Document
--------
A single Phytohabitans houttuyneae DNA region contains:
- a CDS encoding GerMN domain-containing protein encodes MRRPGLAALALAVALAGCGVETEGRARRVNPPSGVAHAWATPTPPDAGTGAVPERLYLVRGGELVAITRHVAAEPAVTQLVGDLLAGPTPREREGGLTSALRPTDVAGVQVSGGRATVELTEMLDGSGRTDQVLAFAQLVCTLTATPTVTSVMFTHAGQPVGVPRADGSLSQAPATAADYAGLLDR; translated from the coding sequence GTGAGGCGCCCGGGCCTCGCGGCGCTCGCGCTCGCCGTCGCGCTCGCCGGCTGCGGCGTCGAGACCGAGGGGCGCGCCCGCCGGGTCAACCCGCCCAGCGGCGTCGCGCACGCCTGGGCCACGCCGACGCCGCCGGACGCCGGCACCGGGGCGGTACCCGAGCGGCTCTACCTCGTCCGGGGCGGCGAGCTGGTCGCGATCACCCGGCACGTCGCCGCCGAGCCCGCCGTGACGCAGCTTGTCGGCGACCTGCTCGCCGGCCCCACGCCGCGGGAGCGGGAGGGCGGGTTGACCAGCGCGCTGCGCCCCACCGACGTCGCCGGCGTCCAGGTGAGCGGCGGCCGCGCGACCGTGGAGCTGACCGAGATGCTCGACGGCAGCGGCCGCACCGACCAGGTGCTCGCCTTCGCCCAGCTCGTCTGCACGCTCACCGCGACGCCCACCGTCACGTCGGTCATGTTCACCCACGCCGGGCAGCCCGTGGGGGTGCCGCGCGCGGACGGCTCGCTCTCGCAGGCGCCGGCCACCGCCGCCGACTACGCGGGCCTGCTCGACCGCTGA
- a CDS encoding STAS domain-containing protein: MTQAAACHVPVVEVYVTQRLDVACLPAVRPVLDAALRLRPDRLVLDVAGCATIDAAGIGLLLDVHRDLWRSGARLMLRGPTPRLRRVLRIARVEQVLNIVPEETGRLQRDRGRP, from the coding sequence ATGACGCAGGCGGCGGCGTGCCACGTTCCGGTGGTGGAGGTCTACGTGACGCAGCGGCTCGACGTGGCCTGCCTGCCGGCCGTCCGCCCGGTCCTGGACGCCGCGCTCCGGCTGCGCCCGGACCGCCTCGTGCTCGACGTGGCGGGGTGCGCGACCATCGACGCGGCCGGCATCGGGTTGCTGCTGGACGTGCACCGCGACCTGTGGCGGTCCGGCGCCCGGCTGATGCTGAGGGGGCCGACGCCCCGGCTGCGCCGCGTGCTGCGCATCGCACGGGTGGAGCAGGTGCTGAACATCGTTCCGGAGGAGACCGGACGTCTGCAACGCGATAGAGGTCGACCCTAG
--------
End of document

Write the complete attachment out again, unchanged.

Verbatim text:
A single Phytohabitans houttuyneae DNA region contains:
- a CDS encoding GerMN domain-containing protein encodes MRRPGLAALALAVALAGCGVETEGRARRVNPPSGVAHAWATPTPPDAGTGAVPERLYLVRGGELVAITRHVAAEPAVTQLVGDLLAGPTPREREGGLTSALRPTDVAGVQVSGGRATVELTEMLDGSGRTDQVLAFAQLVCTLTATPTVTSVMFTHAGQPVGVPRADGSLSQAPATAADYAGLLDR; translated from the coding sequence GTGAGGCGCCCGGGCCTCGCGGCGCTCGCGCTCGCCGTCGCGCTCGCCGGCTGCGGCGTCGAGACCGAGGGGCGCGCCCGCCGGGTCAACCCGCCCAGCGGCGTCGCGCACGCCTGGGCCACGCCGACGCCGCCGGACGCCGGCACCGGGGCGGTACCCGAGCGGCTCTACCTCGTCCGGGGCGGCGAGCTGGTCGCGATCACCCGGCACGTCGCCGCCGAGCCCGCCGTGACGCAGCTTGTCGGCGACCTGCTCGCCGGCCCCACGCCGCGGGAGCGGGAGGGCGGGTTGACCAGCGCGCTGCGCCCCACCGACGTCGCCGGCGTCCAGGTGAGCGGCGGCCGCGCGACCGTGGAGCTGACCGAGATGCTCGACGGCAGCGGCCGCACCGACCAGGTGCTCGCCTTCGCCCAGCTCGTCTGCACGCTCACCGCGACGCCCACCGTCACGTCGGTCATGTTCACCCACGCCGGGCAGCCCGTGGGGGTGCCGCGCGCGGACGGCTCGCTCTCGCAGGCGCCGGCCACCGCCGCCGACTACGCGGGCCTGCTCGACCGCTGA
- a CDS encoding STAS domain-containing protein: MTQAAACHVPVVEVYVTQRLDVACLPAVRPVLDAALRLRPDRLVLDVAGCATIDAAGIGLLLDVHRDLWRSGARLMLRGPTPRLRRVLRIARVEQVLNIVPEETGRLQRDRGRP, from the coding sequence ATGACGCAGGCGGCGGCGTGCCACGTTCCGGTGGTGGAGGTCTACGTGACGCAGCGGCTCGACGTGGCCTGCCTGCCGGCCGTCCGCCCGGTCCTGGACGCCGCGCTCCGGCTGCGCCCGGACCGCCTCGTGCTCGACGTGGCGGGGTGCGCGACCATCGACGCGGCCGGCATCGGGTTGCTGCTGGACGTGCACCGCGACCTGTGGCGGTCCGGCGCCCGGCTGATGCTGAGGGGGCCGACGCCCCGGCTGCGCCGCGTGCTGCGCATCGCACGGGTGGAGCAGGTGCTGAACATCGTTCCGGAGGAGACCGGACGTCTGCAACGCGATAGAGGTCGACCCTAG